My friend Nicola is a cook, gardener, artist, historian and proud Lucchese – a person born in Lucca. Angela, of La Mimosa, introduced us while gathered around her rustic wooden kitchen table, a fire blazing in the open-hearth to warm us during a fall rainstorm. She was in the midst of preparing rabbit stew for lunch and we were the observers. I was drawn to Nicola’s enthusiasm and knowledge of traditional Tuscan foods, their heritage and cultivation.
I learned that olive oil from Lucca is lighter and softer than the spicy southern version I usually cook with. Tuscan bread is unsalted. The reason being, during the medieval times a high tax was levied on the salt and the bakers decided to go without. Romans used faro before wheat, so in keeping with their roots, many Tuscans use it in salads and soups. Tuscan foods have more of a French influence than other parts of Italy.
To become more familiar with typical, local ingredients, I asked Nicola if he would cook with me in my barn kitchen and teach me his family secrets. He eagerly agreed.
Here is his menu:
Antipasto of Artichoke Hearts, Olives and Pickled Onions
Faraona stuffed with vegetables and braised on the stove top
Rutabagas, cubed and cooked with butter, sage and garlic
A medley of sautéed greens, shallots, garlic and white beans
Unsalted Tuscan bread
Salad greens from Nico’s garden, dressed with local olive oil
Tuscan country wine
When I saw the abundance of groceries overflowing on my countertop, I wondered how we would be able to eat it all. Good thing Angela and Davino were joining us!
The Faraona, a guinea fowl, is stuffed with leeks, garlic, carrots and celery. It is then trussed and wrapped with a layer of lard. According the the famous Italian culinary writer Artusi, the Faraona is native to Numidia and considered to be the symbol of brotherly love in the ancient world. How appropriate!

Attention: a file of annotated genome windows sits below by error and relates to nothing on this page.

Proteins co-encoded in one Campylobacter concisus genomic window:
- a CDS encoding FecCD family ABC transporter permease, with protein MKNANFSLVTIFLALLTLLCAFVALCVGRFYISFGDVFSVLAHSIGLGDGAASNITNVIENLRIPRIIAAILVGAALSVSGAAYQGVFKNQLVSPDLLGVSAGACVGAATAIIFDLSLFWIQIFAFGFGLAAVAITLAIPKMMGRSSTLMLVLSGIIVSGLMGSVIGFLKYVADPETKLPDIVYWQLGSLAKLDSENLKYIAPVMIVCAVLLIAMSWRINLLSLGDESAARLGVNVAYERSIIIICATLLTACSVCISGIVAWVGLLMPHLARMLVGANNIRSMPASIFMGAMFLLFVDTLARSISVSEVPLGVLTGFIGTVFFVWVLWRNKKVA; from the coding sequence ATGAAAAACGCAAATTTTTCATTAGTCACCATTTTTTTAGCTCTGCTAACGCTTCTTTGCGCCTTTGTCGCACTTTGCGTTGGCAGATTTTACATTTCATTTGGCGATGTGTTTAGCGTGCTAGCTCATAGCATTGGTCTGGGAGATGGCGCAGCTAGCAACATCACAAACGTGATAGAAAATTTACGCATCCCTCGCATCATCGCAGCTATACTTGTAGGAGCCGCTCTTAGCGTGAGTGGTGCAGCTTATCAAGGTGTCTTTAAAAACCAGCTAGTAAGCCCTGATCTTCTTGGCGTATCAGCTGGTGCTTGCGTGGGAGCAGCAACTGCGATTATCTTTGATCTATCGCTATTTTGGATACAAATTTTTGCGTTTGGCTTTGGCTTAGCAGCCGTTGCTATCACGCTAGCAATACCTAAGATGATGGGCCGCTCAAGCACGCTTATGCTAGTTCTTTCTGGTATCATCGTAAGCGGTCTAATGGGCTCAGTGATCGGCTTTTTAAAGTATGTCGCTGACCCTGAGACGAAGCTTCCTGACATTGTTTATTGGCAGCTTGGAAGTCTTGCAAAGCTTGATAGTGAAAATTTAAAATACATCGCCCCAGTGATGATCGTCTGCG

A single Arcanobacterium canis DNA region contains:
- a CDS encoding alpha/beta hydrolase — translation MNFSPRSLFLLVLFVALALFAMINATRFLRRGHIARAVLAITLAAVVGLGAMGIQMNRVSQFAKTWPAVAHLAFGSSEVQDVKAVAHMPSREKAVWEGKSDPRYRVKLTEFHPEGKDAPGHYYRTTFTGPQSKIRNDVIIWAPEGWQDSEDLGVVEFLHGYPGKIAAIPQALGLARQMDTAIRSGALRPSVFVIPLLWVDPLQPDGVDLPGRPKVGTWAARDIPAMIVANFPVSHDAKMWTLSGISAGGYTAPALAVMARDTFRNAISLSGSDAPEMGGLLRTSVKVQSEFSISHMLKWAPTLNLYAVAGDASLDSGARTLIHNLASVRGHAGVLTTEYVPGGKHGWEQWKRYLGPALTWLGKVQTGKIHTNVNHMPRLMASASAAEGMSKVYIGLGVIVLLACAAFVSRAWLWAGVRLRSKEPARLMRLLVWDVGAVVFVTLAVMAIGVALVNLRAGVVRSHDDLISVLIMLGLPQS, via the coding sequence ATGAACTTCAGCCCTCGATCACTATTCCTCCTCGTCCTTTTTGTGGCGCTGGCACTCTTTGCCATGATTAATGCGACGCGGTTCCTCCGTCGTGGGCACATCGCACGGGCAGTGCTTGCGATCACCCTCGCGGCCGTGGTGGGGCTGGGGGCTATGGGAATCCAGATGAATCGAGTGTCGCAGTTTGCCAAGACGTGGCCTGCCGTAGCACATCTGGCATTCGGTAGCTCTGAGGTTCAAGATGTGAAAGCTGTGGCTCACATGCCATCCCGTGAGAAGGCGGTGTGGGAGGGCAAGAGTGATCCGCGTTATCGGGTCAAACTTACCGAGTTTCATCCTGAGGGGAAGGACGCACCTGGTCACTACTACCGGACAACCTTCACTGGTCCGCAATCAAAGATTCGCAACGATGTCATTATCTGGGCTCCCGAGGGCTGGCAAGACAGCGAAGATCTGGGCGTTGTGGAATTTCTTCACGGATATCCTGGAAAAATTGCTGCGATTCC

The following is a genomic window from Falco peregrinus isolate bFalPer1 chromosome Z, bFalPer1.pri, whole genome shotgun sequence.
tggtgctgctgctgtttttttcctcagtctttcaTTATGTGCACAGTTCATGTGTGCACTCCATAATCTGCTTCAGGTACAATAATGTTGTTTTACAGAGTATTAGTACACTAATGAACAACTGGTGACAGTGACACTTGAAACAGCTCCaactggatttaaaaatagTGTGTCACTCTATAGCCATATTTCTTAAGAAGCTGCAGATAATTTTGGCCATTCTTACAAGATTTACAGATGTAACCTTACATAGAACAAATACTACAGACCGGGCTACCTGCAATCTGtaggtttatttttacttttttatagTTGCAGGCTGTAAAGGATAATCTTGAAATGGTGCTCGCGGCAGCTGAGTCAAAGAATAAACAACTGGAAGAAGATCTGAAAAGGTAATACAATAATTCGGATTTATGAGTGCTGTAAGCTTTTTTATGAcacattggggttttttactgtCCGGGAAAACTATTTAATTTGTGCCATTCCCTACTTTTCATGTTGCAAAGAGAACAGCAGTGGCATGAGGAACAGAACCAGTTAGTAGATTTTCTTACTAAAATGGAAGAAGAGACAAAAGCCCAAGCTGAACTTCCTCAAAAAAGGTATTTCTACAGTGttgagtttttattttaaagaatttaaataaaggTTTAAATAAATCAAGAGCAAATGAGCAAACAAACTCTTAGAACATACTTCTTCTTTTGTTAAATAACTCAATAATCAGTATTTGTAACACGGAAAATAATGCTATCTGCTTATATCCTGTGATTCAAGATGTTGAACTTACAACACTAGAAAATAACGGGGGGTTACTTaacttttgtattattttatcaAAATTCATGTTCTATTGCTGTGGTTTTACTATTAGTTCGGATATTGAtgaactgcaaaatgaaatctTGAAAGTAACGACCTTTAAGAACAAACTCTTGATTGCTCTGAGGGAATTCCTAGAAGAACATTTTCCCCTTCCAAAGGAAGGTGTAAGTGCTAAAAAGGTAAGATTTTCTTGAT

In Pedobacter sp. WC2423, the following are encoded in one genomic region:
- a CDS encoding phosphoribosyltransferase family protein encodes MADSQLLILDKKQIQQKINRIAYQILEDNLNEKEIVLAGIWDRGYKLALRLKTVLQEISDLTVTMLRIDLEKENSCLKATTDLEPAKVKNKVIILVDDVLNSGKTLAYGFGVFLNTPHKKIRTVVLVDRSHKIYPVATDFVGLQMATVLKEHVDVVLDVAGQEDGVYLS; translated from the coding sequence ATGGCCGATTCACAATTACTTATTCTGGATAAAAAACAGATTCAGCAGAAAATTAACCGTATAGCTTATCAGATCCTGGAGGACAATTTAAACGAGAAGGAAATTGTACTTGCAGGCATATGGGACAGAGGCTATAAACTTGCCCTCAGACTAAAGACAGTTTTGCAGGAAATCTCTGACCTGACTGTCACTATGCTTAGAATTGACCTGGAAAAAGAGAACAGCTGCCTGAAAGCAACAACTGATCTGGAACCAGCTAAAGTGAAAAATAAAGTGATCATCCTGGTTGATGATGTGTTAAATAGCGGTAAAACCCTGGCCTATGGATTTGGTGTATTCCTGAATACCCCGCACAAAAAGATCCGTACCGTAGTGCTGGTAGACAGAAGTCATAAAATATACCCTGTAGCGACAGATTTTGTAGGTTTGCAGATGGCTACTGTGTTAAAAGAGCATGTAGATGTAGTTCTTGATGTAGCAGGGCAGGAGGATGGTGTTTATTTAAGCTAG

The artist, Nico, set to work creating dish upon dish so effortlessly. It was as if he were floating through time, not rushed, just enjoying the moment. I watched (and helped) in amazement as each dish came together.
While the bird cooks, Nicola starts the pumpkin risotto. Italians call squash, “pumpkin.” Butternut squash is cubed and cooked in a pot of boiling water until tender but not overcooked. In another saucepan, sauté what else but olive oil, two minced garlic cloves, and three chopped shallots until soft. Add two handfuls of rice (arborio) for each person and water to cover. Stir and add water as needed. Drain the almost cooked pumpkin and add to risotto. When risotto is almost done, add white wine as the last reduction and salt to taste. Do not overcook!The secret is to cook al dente.
My kitchen was an infusion of mingling aromas – shallots, garlic, sage and roasting bird. In a soft tone, Nicola describes each step, keeping rhythmn with the courses. Rutabagas, which add a color contrast and bright flavor to our meal, are cubed and cooked with garlic and sage in a small amount of water.
More olive oil, shallots and garlic are sautéed with a mixture of chopped greens, mostly spinach, that you can purchase ready-made at the store. This is all heated together, then white beans are stirred in. Very delicious and healthy.
Everything is perfect and so very delicious. The Faraono is delicate and succulent. Angela, Davino and Nicola ate it with fingers, devouring every morsel off the bones.
The conversation (and wine and Prosecco) continued until 12:30am. I will always remember this dinner, the new friendships formed and the enjoyment cooking brings when shared with others. By the way, do all Italian men know how to cook like this? I am impressed!
So that’s my friend Nicola. The best part of traveling is meeting new people, discovering their artistic talents and sharing the journey. I wish you art and love everyday in your life.
Note: The photos in this story are off color. I had difficulty with the indoor lighting. They are not my usual standard!
Mary aka Maria